Chicken livers sicken with salmonella

In a new twist to the on-going saga of frozen, not-ready-or-ready-to-eat chicken thingies (below, left), broiled chicken liver products that are linked to a cluster of Salmonellosis illnesses in New Jersey and New York, have been recalled.

No word on how many people are sick.

The illnesses are linked to the consumption of broiled chicken livers which appear to be ready-to-eat, but are in fact partially cooked and need to be fully cooked before consumption. See, it says so on the label (right). Illnesses are also linked to chopped liver made from this product at retail stores. The outbreak strain of Salmonella Heidelberg was isolated by the New York State Department of Agriculture and Market from samples of broiled chicken livers from the establishment, and chopped chicken livers produced at retail from these livers. These products would have been repackaged and will not bear the original packaging information.

The U.S. Department of Agriculture’s Food Safety and Inspection Service (FSIS) said Schreiber Processing Corporation, a Maspeth, N.Y. establishment, is recalling an undetermined amount of broiled chicken liver products.

The outbreak strain PFGE pattern does not match another strain of Salmonella Heidelberg associated with ground turkey recalled earlier this year. It is not known at this time if this outbreak strain has any drug resistance, but any finding of drug resistance will be made public by FSIS once it becomes available.

The products subject to recall include:
• 10 lb. boxes with two, 5 lb. bags of "Meal Mart Broiled Chicken Liver; Made for Further Thermal Processing"
• 10 lb. boxes of loose packed "Chicken Liver Broiled"

Know thy suppliers: UK Kosher Deli fined for supplying meat unfit for human consumption

A kosher food supplier has been ordered to pay £27,000 by the courts for selling a pot of chopped liver containing a potentially deadly bacteria.

Bosses of Kosher Deli UK Ltd., based on the Claremont Industrial Estate, in Claremont Way, Cricklewood, admitted supplying 1kg of meat contaminated with Listeria to a residential care home in May 2008.

An investigation into the company, lead by Barnet Council’s environmental health team, was launched after an 89-year-old care home resident was diagnosed with listeriosis.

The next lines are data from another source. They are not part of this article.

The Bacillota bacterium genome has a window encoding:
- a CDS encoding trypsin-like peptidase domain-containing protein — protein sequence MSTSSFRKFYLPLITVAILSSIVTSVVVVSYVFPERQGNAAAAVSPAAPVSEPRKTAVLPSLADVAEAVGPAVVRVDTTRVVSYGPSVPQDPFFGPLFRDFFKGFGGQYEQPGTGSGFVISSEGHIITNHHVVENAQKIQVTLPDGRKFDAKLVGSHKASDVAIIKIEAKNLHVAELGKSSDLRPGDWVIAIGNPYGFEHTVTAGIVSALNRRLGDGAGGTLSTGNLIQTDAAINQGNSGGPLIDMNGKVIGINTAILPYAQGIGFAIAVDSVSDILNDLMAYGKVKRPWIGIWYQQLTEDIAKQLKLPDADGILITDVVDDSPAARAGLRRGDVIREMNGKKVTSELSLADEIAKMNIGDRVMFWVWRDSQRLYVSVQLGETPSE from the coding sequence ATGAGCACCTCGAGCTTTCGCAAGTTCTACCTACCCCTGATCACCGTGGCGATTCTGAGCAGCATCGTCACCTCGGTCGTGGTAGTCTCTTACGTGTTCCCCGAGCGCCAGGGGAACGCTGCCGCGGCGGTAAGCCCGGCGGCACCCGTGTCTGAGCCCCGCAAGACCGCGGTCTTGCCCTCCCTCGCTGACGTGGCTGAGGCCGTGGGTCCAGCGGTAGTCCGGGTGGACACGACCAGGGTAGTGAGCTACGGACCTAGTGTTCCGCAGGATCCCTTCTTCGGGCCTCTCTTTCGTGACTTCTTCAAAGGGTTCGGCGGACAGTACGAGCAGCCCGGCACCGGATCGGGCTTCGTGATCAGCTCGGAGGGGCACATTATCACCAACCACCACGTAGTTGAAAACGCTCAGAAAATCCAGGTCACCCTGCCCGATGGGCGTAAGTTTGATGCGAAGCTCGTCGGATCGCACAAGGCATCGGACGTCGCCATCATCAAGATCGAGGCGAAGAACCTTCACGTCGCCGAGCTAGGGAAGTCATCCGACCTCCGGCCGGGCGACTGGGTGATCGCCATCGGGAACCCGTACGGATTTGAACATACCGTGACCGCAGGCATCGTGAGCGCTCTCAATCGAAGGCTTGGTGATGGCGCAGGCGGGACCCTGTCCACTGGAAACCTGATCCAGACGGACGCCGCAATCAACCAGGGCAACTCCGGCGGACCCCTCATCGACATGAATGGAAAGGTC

A judge at Wood Green Crown Court on Monday said serious issues at Kosher Deli had been set out in an audit report by the Meat Hygiene Service, but accepted the offence represented a lapse over a short period of time in a business which had been operating for 74 years.

Albert Bendahan, managing director of Kosher Deli, said it was “exasperating” that the case was brought based on one allegation from a care home resident, and insisted the family run company took every precaution to ensure food safety was maintained, adding,

“We continuously test and monitor our products, instruct and train our staff and live up to the requirements and beyond of the Food Standards Agency Guidelines.”

Try harder.

Raw oysters still risky

September may be a ‘R’ month but the Gulf of Mexico is still warm. I know. We’re still here. So is Vibrio vulnificus.

The Sarasota Herald Tribune reports the Florida Department of Health is warning heavy drinkers and people with liver damage to avoid eating raw oysters or exposing open wounds to still-warm Gulf and bay waters.

So far this year, six deaths from Vibrio vulnificus infection have been reported in Florida. The DOH has determined that at least two of the deaths were attributed to raw oyster consumption. Eight wound infections have been reported, but none were fatal.

Thoroughly cooking oysters — frying, stewing, or roasting them — eliminates harmful bacteria and viruses, says the DOH.